This Supergirl review contains spoilers.
Supergirl Season 4 Episode 19
In an episode directed by David Harewood (J’onn J’onzz), Supergirl returns to some of the promise that we’ve been missing this season.
It’s been hard not to compare the way Supergirl handles its immigration storyline with the way Roswell, NM, a much newer show with less backstory to draw on, manages to pack so much more nuance and depth into their interpretation on the same network. But if there’s an episode this season that has redeemed my faith in what Supergirl can achieve, it’s this one.
The inclusion of Kelly Olsen, James’s sister, has been a welcome one. She has made him a more well-rounded character and has provided much-needed outlet for Alex beyond her relationship with Kara and her troubled work situation. It was wonderful to see the word “triggered” used correctly for once, and even better to see Alex hold space for Kelly. Alex’s comparison of the two as caregivers who neglect themselves made it easy to feel like we’ve known Kelly for longer than we have.
Kelly and James’s journey to uncover what really happened at their father’s funeral was much stronger material than Brainy simply informing everyone that they were wrong about their memories, a schtick that’s wearing thin. I know Brainy provides the mind palace construction, but the more we see him reach toward struggling with real human emotion, the more frustrating it is when he falls back toward calculations and, frankly, cowardice.
James’s powers seem thoroughly Kryptonion. I don’t know that he needed them, but it will be interesting to see how Lockwood and his ilk handle the idea of a human who gains powers. Will they try to co-opt him again or replicate what happened? Or, as this episode seemed to indicate, merely treat him as a hostile force? Judging by Lydia’s injury and possible death, I’m guessing Lockwood, who seemed to be hiding before James arrived, will be doubling down on his beliefs. I’m intrigued by the idea that it might continue to send his son in the opposite direction, and I hope we see more of that process, rather than just a quick escalation.
It was good to see Lena work through her anger toward Kara, which turned out to be anger and shame at herself that she was projecting. These two work best when they’re open and honest and work together, a thematic message that recurs in this episode, reinforced by Dreamer’s interview and Brainy verbally processing it. For just a minute, I was foolish enough to let myself think Kara was going to reveal herself as Supergirl on TV, since she’s someone who lives a double life as both a human and an alien. The Dreamer interview was lovely, if a little shallow and goofy, but the longer Supergirl stalls on letting its star be open and honest about who she is, the harder it is to seem true to that theme.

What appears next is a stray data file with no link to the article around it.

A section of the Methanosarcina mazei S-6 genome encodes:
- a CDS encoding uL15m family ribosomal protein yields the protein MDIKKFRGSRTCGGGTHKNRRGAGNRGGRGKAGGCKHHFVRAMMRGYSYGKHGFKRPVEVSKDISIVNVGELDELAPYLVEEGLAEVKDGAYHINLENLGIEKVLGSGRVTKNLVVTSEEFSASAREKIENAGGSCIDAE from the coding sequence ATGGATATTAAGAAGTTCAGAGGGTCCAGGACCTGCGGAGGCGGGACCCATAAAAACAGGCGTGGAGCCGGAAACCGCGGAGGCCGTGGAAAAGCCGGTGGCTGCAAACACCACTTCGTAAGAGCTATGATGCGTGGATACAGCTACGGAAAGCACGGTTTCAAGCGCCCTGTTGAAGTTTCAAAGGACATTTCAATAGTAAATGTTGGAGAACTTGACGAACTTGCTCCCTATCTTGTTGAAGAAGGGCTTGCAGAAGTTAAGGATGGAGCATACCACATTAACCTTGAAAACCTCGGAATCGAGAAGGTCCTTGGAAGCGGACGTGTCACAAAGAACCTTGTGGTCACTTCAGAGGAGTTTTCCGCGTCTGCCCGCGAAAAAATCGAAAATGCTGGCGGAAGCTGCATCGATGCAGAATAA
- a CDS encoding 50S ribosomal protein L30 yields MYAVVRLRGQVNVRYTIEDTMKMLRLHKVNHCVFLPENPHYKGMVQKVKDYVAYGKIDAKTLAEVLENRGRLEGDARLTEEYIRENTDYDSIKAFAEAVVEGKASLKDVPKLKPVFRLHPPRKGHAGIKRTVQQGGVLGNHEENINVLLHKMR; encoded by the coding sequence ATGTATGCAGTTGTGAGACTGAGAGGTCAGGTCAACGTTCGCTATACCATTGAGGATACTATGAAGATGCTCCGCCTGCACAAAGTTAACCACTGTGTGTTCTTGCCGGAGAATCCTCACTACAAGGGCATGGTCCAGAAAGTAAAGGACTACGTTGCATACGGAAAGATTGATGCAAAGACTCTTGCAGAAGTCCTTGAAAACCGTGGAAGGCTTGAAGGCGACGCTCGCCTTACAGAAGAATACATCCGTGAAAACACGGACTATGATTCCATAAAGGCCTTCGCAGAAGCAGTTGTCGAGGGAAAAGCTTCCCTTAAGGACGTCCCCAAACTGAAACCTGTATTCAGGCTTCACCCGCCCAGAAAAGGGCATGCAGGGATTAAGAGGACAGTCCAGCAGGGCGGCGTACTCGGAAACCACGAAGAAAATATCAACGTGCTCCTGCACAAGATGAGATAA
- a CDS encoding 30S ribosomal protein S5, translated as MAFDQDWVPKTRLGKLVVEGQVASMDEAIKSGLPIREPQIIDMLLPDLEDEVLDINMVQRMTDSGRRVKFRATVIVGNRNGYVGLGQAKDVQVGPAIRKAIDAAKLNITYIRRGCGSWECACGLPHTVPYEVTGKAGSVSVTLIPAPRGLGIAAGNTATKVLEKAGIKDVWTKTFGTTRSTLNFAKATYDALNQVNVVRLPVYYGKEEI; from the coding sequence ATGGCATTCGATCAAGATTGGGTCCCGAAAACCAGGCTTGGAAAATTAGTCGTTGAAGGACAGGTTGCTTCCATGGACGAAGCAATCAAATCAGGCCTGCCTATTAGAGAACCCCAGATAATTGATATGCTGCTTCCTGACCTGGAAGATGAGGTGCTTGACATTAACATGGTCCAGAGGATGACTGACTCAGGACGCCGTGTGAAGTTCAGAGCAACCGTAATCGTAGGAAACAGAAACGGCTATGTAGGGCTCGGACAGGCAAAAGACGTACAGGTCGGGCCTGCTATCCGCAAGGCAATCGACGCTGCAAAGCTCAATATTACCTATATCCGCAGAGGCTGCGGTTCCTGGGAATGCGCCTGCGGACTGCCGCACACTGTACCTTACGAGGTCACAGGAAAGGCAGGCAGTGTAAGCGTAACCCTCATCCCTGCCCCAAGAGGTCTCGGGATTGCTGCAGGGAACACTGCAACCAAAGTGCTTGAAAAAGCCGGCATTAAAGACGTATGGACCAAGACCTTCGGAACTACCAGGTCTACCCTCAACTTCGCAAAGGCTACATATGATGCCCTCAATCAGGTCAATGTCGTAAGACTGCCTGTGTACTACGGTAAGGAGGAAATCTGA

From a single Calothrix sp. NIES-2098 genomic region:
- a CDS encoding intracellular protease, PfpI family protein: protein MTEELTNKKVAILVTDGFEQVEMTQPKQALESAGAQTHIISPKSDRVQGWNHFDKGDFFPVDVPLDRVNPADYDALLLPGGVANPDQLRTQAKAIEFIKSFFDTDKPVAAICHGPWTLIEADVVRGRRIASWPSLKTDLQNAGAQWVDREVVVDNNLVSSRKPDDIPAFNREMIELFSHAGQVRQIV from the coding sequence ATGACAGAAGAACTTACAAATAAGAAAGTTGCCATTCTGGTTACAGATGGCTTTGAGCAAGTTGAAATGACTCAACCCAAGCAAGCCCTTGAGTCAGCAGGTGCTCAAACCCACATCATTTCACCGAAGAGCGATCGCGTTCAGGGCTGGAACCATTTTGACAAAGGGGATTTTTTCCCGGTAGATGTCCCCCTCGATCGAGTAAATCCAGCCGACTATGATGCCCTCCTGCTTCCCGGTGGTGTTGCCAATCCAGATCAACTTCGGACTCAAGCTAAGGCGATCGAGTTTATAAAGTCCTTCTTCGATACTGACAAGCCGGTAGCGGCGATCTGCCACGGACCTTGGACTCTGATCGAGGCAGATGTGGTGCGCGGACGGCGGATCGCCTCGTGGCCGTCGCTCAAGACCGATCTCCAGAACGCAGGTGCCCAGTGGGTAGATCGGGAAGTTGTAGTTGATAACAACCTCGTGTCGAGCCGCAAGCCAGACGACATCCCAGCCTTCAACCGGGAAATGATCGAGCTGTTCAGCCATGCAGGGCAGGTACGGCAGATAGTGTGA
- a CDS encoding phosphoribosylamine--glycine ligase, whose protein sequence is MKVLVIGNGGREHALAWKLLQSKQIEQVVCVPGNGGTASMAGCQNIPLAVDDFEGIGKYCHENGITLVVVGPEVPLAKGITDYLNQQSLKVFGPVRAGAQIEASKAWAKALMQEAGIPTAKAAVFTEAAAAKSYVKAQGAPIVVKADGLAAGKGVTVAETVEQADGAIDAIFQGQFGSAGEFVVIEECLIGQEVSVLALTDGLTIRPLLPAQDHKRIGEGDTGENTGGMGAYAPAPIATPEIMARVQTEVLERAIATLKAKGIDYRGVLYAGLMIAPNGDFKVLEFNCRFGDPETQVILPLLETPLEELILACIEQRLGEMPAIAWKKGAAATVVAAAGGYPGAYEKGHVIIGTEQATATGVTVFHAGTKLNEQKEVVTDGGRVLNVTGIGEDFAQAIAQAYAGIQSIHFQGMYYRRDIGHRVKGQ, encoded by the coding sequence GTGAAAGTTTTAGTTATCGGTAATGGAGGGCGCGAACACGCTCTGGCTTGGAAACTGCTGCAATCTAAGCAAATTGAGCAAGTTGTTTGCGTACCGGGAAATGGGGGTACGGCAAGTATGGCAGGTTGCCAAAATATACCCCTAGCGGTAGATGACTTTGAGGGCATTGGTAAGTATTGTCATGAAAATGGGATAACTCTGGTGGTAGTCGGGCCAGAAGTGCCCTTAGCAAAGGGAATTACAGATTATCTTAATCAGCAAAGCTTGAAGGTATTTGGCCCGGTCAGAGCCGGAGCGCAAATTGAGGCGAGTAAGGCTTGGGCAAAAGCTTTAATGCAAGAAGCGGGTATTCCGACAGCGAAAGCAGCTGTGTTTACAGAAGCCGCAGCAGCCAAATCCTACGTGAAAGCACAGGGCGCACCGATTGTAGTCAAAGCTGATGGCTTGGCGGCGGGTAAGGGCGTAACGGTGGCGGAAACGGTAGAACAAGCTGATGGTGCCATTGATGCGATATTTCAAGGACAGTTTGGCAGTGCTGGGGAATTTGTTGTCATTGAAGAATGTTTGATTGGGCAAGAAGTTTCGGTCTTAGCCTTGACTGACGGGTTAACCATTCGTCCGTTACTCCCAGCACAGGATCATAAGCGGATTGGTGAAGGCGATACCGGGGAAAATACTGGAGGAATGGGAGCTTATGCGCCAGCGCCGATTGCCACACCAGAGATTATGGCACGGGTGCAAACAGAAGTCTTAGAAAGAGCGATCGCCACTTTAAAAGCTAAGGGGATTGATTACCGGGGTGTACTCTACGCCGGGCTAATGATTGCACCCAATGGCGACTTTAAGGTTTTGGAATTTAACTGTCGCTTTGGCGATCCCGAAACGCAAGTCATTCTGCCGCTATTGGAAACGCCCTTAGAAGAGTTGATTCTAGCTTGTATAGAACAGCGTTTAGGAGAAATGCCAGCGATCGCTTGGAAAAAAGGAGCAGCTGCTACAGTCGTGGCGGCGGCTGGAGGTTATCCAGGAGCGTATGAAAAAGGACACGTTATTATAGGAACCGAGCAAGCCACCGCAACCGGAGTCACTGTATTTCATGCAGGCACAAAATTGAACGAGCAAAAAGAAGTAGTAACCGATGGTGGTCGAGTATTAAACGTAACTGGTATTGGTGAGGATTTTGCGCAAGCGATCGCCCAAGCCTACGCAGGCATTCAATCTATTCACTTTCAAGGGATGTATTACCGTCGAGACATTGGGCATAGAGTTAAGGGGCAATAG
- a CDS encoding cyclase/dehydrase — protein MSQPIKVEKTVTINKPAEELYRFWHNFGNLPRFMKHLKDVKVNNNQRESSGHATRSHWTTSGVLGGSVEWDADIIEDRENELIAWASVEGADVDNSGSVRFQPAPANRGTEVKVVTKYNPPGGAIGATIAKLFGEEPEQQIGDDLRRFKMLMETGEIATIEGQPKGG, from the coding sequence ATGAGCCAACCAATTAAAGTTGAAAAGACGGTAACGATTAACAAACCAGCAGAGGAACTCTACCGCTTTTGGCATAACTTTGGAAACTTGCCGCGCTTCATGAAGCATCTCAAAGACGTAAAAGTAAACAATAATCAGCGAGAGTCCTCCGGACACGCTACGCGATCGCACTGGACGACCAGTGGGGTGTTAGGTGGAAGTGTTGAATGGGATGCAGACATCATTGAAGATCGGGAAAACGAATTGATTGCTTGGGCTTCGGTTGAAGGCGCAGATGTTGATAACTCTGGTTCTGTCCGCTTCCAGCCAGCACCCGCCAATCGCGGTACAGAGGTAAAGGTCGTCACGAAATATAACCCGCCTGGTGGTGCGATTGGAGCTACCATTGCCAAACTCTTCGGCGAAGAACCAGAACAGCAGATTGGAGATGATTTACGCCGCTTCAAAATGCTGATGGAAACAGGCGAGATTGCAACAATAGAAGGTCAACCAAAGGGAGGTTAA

Nia and Kara both learned that there’s a difference between intervening in the short term and making longterm change, a valuable lesson. I hope future episodes tease out what, exactly, Nia has learned as a result of her unique position as someone who occupies both human and alien culture. It’s great for her to be a symbol, but I’d love to see her struggle with what that means, and learn how to go beyond a shallow reading of that symbolism. I hope, too, that someday Lena lets her know just how much she inspired her to act. And I can’t leave out the delightful fact that she likes, “Nerdy boys who think too much,” to which Brainy responded, “What does love feel like?”
It was great to see Kara using good old fashioned investigative reporting skills, and finally putting together the pieces that James gathered before he was shot. Another highlight was the way that this episode paid off Franklin, an alien who has long worked at CatCo in a bit part. In the past we’ve seen a fellow CatCo employee harass him for being an alien, and now he’s being targeted by Lockwood’s roving bands of Deputies. Adding Edna, his sister who works at AmerTech, brings forward another side
It’s always fun to see Kara use her powers on the sly, and this episode is no exception. She blows her ice breath to keep herself and Edna from being discovered, and to non-lethally stop Lockwood’s men from apprehending Dreamer. Never one to put aside her mission, she stops a criminal with a well-place elbow of steel. There’s a sweet moment when she exclaims to a bewildered Franklin, “you saved me!”
For now, J’onn is done his quest. Edna is willing to go on record. Next stop: Kaznia!
“Oh, my. You’re leaking”
I love Kara doing cape tricks with her pea coat
“As a wise woman once said, fear sucks, so let’s kick fears ass”